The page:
Janelle Fraser:  And I think I would come home, and I would try to be a coach, in a way, to my partner or my relationship. Not that I would be trying to necessarily formally coach him, but he could feel when I had an agenda for his life. And I think we often try to think that we know better for our partner, because of this insight or this change that we’ve had. And it’s like they can feel that. That’s not connecting him to his power to what he wants out of this life. That’s pulling him into my agenda, and I think that’s one of the bottom lines is when you come home and you’re trying to sort of infuse the transformation into your life, oftentimes you’re trying to get your partner onto your agenda. And it’s less about… I think that your agendas, assuming you want to be in this relationship and it’s worth evolving the relationship, which I think would probably be true for a lot of people, that if that is true, if you can answer yes to that question, that it is worth saving and evolving this relationship, then, it’s like the purpose is to get him connected or her connected, whatever the sex of your partner, to their agenda, to their purpose, to the desire that they have inside of them.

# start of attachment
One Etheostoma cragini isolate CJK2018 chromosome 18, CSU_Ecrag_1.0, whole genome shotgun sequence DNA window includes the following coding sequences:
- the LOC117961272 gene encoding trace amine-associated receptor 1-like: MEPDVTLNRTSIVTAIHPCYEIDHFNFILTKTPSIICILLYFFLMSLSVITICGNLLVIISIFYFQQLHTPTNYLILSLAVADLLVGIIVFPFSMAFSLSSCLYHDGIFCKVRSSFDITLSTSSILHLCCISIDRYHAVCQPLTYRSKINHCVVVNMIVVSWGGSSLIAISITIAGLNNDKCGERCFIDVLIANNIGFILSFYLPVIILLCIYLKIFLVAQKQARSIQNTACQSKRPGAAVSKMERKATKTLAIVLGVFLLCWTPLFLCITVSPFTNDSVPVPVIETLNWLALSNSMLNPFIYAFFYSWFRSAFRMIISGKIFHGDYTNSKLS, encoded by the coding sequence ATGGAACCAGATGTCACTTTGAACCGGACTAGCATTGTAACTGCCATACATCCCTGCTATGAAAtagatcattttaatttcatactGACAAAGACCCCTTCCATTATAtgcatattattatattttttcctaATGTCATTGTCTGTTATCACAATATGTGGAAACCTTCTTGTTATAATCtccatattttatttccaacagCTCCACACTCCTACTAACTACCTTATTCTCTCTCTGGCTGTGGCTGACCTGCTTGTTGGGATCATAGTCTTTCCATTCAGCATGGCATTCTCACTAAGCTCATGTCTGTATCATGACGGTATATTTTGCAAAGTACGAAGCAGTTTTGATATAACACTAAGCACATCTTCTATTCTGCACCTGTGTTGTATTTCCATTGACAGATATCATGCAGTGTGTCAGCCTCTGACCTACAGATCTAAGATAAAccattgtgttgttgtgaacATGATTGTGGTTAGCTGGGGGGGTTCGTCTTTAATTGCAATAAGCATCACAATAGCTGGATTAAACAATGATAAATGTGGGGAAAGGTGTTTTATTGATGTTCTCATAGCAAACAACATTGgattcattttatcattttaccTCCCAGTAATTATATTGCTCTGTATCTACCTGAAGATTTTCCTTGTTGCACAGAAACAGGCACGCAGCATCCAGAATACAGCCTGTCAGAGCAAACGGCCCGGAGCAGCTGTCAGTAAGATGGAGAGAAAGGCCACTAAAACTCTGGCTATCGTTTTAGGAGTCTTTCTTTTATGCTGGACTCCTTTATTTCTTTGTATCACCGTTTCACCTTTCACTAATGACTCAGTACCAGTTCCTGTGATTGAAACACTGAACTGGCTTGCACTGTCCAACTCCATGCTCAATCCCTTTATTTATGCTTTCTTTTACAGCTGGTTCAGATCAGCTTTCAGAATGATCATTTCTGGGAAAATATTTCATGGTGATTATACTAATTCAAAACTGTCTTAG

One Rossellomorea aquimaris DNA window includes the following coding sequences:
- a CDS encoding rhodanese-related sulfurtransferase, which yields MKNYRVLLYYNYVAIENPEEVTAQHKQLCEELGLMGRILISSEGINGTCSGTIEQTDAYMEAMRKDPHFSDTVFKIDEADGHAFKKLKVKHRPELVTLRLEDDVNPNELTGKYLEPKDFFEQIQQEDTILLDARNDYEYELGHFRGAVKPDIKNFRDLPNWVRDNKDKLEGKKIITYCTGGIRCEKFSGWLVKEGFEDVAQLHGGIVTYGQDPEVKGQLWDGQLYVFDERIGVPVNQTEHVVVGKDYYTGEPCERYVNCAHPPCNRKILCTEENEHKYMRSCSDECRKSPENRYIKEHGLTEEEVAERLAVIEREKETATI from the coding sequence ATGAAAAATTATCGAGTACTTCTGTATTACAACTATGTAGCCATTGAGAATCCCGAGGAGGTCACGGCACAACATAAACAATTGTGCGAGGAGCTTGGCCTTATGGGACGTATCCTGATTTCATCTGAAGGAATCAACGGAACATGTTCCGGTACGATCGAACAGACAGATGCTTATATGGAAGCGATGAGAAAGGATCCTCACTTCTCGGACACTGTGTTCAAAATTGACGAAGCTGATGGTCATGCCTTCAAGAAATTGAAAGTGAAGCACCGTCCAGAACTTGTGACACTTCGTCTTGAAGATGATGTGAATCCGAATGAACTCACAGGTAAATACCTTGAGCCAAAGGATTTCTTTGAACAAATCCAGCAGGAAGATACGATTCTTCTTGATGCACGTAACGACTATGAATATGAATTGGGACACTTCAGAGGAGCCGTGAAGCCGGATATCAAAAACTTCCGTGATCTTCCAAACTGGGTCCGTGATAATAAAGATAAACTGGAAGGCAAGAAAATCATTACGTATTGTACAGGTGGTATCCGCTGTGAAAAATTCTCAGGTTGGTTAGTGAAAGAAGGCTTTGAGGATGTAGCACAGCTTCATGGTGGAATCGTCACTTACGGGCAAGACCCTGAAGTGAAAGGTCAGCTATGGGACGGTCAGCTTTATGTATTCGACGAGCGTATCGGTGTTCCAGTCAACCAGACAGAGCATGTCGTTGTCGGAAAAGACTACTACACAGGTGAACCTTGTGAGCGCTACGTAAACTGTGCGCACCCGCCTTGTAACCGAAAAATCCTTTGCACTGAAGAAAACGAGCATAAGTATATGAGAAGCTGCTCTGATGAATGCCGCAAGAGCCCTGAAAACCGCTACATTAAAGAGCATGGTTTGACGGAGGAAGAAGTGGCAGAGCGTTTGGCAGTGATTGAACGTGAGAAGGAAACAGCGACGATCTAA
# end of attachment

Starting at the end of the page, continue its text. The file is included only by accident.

So as a result, I remember… So I said earlier, I wanted my partner to be a coach and a trainer and a speaker with me, and that is just not him. So as our journey evolved, once I started tapping more into his world, he wanted to be a professional athlete. He had a vision and a dream that he was, that was so vulnerable to speak, but he also believed who he was. And so over the last five or six years now, he is a professional athlete. He’s a professional MMA, mixed martial arts, fighter. He is ranked very highly in Atlantic Canada and across Canada and is growing that desire and passion and dream of his, and that has pulled him into places that don’t look like retreat rooms, that don’t look like conferences, that don’t look like having a private coach, but that have stretched him, pushed him, made him reach inside of himself in very similar ways that I’m doing but in a different way. But in his way.